We were heartbroken at YOU magazine to learn that our beloved colleague Kate Figes passed away on Saturday 7 December. For more than 20 years, she has been YOU’s excellent books editor. As a voracious reader and a brilliant author of several highly acclaimed books, including Life After Birth and her latest, On Smaller Dogs and Larger Life Questions, there was no one more perfect for the role.
I only knew Kate for around two of those years; we met when I became editor of this magazine in early 2018. It tells you everything you need to know about this vivacious, energetic and razor-sharp woman that she quickly became someone I will never forget. Kate wholeheartedly embraced my vision for the magazine. When every week so many of you write to tell me how deeply affecting our stories are – such as our recent exclusive interview with Nadiya Hussain – so much is owed to Kate, who often starts the groundwork to get them. I will always be grateful for her support in striving to make Youthe best magazine possible.
When we met, Kate had already faced a year of coming to terms with her incurable cancer diagnosis. I was worried about the demands of the job weakening her, but I soon saw that the opposite was true. Sourcing brilliant books, coaxing an exclusive personal piece out of notoriously private authors (getting Jodi Picoult to write for us was a particular triumph), nurturing relationships with every key publisher in the country (and Kate’s perfect mix of steel and charm was a true secret weapon for YOU) – these activities did more than sustain Kate, they energised her. It was clear that she was determined to stick two fingers up to cancer to the very end. And so she did.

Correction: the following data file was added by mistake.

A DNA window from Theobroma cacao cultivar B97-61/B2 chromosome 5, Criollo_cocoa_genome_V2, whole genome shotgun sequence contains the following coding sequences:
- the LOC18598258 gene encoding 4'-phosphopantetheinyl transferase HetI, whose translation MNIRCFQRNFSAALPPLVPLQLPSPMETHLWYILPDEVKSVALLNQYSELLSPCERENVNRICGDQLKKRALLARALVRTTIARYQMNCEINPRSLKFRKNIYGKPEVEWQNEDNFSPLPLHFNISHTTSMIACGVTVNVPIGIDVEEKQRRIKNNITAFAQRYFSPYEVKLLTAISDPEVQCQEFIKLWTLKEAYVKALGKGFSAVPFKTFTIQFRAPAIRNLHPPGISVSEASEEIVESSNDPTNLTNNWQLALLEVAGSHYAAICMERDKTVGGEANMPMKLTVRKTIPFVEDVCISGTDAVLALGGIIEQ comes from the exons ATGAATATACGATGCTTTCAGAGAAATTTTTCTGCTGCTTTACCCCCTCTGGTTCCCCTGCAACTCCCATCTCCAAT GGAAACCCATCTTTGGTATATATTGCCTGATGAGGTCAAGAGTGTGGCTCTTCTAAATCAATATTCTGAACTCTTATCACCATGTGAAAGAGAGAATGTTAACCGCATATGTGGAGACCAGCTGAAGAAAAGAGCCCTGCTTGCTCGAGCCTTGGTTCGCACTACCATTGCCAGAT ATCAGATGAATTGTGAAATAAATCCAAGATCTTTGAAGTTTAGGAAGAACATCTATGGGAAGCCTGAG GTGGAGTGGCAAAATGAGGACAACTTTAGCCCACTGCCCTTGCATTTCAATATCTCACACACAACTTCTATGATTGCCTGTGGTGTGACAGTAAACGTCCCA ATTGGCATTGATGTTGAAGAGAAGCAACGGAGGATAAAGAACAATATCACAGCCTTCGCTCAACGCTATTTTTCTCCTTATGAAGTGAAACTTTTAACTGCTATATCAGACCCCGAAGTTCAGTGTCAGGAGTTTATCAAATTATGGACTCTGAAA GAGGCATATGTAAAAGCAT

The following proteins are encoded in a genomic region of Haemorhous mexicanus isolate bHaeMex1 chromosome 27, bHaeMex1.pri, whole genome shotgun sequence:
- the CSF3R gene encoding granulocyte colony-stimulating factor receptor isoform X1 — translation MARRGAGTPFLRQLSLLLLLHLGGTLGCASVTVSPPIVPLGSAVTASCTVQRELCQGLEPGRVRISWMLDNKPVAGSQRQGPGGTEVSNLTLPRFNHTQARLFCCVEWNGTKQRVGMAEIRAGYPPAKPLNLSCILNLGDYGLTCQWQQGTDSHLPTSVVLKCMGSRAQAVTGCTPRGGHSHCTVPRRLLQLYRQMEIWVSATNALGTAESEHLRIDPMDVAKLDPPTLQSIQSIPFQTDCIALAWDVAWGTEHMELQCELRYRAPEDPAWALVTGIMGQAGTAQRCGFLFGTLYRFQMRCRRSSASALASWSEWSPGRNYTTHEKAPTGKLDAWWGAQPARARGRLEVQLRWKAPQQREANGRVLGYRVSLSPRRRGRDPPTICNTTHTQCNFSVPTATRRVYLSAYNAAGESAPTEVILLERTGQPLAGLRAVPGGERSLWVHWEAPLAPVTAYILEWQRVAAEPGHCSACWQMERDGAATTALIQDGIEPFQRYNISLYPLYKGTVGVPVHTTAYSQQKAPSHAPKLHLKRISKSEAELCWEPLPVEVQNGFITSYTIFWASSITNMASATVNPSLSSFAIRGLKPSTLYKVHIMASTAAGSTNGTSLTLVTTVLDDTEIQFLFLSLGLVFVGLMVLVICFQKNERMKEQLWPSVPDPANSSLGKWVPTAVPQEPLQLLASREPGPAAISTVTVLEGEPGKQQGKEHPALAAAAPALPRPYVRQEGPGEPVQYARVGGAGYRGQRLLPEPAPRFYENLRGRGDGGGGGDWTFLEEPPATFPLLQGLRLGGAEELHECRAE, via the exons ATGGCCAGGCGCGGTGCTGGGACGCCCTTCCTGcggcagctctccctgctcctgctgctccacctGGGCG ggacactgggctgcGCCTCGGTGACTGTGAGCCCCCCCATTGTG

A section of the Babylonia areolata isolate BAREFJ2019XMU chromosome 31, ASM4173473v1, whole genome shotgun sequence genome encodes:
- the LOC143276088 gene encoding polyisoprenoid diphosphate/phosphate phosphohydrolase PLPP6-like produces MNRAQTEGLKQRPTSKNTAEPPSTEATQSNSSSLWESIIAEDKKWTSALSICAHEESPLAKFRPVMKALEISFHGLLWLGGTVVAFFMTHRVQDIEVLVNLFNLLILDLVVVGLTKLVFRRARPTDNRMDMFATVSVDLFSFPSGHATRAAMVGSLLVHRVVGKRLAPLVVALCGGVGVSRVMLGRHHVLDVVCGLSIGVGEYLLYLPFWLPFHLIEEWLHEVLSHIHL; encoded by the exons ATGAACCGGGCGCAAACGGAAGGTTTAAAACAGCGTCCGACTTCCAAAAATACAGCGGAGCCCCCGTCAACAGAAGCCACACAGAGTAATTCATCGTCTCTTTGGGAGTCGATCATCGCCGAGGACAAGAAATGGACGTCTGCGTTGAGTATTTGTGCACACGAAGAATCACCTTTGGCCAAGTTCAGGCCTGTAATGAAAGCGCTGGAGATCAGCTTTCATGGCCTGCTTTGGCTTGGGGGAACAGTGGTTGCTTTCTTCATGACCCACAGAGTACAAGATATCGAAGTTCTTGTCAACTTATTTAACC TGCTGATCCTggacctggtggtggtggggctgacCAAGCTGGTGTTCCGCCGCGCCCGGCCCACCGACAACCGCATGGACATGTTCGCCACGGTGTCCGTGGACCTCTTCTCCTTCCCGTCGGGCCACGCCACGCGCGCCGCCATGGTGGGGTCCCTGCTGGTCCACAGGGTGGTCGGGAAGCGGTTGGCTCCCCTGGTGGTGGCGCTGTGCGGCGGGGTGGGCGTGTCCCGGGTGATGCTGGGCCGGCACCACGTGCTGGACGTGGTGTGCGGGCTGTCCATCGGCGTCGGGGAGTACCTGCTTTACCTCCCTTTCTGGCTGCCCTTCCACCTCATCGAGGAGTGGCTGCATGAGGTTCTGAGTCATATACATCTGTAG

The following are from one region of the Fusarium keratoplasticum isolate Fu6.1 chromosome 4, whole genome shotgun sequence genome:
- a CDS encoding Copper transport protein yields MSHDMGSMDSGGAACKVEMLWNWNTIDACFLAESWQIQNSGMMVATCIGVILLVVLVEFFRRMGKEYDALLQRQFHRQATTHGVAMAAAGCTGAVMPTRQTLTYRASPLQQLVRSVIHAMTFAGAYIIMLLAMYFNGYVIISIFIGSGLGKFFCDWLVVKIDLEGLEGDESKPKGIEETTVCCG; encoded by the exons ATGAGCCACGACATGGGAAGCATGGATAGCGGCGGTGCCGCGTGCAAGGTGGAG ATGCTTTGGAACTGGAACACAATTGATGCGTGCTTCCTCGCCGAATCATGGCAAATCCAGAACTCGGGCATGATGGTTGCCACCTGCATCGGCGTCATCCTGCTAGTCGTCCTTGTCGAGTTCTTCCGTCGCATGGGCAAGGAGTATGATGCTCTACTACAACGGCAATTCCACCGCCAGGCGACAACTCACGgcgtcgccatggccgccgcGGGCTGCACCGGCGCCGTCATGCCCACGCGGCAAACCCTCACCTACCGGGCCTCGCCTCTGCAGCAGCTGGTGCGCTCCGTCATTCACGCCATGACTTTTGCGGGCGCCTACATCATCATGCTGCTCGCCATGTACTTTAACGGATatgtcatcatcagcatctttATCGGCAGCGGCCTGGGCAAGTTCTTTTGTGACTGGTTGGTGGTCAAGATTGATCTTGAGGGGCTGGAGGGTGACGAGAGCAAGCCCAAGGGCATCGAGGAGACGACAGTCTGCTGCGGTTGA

Cancer is cruel and I know that Kate had more than her fair share of dark days with it. But her matter-of-fact attitude created a space where we could talk honestly about it; she could not abide walking on eggshells around the subject. Instead, she would rock up to my office in a platinum wig and demand I laugh with her about how ‘ridiculous’ she looked. Actually, I could not agree. She looked like she’d just stepped out of a Mayfair salon, but telling her that just made her roar with laughter. That laugh. She never lost it and she, more than anyone I know, has taught me that your worst days imaginable can still be punctuated with moments of joy. And despite everything she was dealing with, on those regular work meetings in my office it was she who cheered me. Kate would hate any idea that all cancer patients must smile through the adversity. But the fact is, she really did. Mere days before her passing, she was still editing book extracts, determined to do the thing she loved most of all for as long as she possibly could.
I realise this is sad news at what is supposed to be a time of joy, in the days before Christmas. But Kate’s family – her husband Christoph and daughters Eleanor and Grace – note that she wanted her passing to be a celebration of her life and I wanted to do that, in my small way, on this page. To read more of her work, do visit katefiges.co.uk.
In a moving piece Kate wrote for our 24 November issue, she said, ‘It has been a surprising privilege to discover just how loved I am.’ Kate, I have to say I really don’t think you knew the half of it.